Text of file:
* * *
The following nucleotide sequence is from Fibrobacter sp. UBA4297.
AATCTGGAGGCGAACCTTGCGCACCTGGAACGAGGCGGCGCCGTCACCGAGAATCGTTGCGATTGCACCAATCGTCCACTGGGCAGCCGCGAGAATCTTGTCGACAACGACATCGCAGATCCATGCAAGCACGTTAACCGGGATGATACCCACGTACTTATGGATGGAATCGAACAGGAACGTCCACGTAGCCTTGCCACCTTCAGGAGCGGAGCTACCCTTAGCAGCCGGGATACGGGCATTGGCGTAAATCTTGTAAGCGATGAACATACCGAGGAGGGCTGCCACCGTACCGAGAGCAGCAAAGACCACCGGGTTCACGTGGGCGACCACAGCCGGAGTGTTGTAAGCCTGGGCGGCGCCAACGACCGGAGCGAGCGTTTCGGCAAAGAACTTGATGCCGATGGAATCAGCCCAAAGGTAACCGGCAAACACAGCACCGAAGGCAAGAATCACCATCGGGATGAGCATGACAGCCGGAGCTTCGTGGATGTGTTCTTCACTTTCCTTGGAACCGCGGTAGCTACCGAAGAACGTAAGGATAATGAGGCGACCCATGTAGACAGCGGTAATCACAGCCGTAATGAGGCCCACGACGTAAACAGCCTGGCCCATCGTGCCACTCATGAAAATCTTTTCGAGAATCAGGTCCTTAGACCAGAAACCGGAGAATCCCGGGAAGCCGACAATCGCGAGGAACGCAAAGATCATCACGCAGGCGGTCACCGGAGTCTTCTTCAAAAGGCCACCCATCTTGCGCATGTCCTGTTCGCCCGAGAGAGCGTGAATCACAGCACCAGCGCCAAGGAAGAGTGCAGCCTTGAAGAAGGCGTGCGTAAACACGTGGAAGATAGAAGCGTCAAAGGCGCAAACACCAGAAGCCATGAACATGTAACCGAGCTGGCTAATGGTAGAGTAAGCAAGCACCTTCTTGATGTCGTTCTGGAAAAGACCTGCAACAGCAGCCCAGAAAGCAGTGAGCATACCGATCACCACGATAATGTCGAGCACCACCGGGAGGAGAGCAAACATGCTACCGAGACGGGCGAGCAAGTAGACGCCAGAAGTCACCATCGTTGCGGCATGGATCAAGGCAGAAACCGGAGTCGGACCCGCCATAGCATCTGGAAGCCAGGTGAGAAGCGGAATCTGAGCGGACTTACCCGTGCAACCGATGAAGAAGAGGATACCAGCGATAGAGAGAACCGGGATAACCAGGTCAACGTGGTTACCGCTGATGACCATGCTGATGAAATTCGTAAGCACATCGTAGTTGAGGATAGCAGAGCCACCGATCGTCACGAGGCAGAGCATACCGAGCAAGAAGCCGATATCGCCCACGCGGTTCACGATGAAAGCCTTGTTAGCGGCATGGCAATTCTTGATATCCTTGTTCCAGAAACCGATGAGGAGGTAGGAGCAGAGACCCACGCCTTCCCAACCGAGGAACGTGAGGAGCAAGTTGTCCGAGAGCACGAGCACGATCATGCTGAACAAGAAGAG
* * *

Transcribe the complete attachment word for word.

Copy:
The following nucleotide sequence is from Fibrobacter sp. UBA4297.
AATCTGGAGGCGAACCTTGCGCACCTGGAACGAGGCGGCGCCGTCACCGAGAATCGTTGCGATTGCACCAATCGTCCACTGGGCAGCCGCGAGAATCTTGTCGACAACGACATCGCAGATCCATGCAAGCACGTTAACCGGGATGATACCCACGTACTTATGGATGGAATCGAACAGGAACGTCCACGTAGCCTTGCCACCTTCAGGAGCGGAGCTACCCTTAGCAGCCGGGATACGGGCATTGGCGTAAATCTTGTAAGCGATGAACATACCGAGGAGGGCTGCCACCGTACCGAGAGCAGCAAAGACCACCGGGTTCACGTGGGCGACCACAGCCGGAGTGTTGTAAGCCTGGGCGGCGCCAACGACCGGAGCGAGCGTTTCGGCAAAGAACTTGATGCCGATGGAATCAGCCCAAAGGTAACCGGCAAACACAGCACCGAAGGCAAGAATCACCATCGGGATGAGCATGACAGCCGGAGCTTCGTGGATGTGTTCTTCACTTTCCTTGGAACCGCGGTAGCTACCGAAGAACGTAAGGATAATGAGGCGACCCATGTAGACAGCGGTAATCACAGCCGTAATGAGGCCCACGACGTAAACAGCCTGGCCCATCGTGCCACTCATGAAAATCTTTTCGAGAATCAGGTCCTTAGACCAGAAACCGGAGAATCCCGGGAAGCCGACAATCGCGAGGAACGCAAAGATCATCACGCAGGCGGTCACCGGAGTCTTCTTCAAAAGGCCACCCATCTTGCGCATGTCCTGTTCGCCCGAGAGAGCGTGAATCACAGCACCAGCGCCAAGGAAGAGTGCAGCCTTGAAGAAGGCGTGCGTAAACACGTGGAAGATAGAAGCGTCAAAGGCGCAAACACCAGAAGCCATGAACATGTAACCGAGCTGGCTAATGGTAGAGTAAGCAAGCACCTTCTTGATGTCGTTCTGGAAAAGACCTGCAACAGCAGCCCAGAAAGCAGTGAGCATACCGATCACCACGATAATGTCGAGCACCACCGGGAGGAGAGCAAACATGCTACCGAGACGGGCGAGCAAGTAGACGCCAGAAGTCACCATCGTTGCGGCATGGATCAAGGCAGAAACCGGAGTCGGACCCGCCATAGCATCTGGAAGCCAGGTGAGAAGCGGAATCTGAGCGGACTTACCCGTGCAACCGATGAAGAAGAGGATACCAGCGATAGAGAGAACCGGGATAACCAGGTCAACGTGGTTACCGCTGATGACCATGCTGATGAAATTCGTAAGCACATCGTAGTTGAGGATAGCAGAGCCACCGATCGTCACGAGGCAGAGCATACCGAGCAAGAAGCCGATATCGCCCACGCGGTTCACGATGAAAGCCTTGTTAGCGGCATGGCAATTCTTGATATCCTTGTTCCAGAAACCGATGAGGAGGTAGGAGCAGAGACCCACGCCTTCCCAACCGAGGAACGTGAGGAGCAAGTTGTCCGAGAGCACGAGCACGATCATGCTGAACAAGAAGAG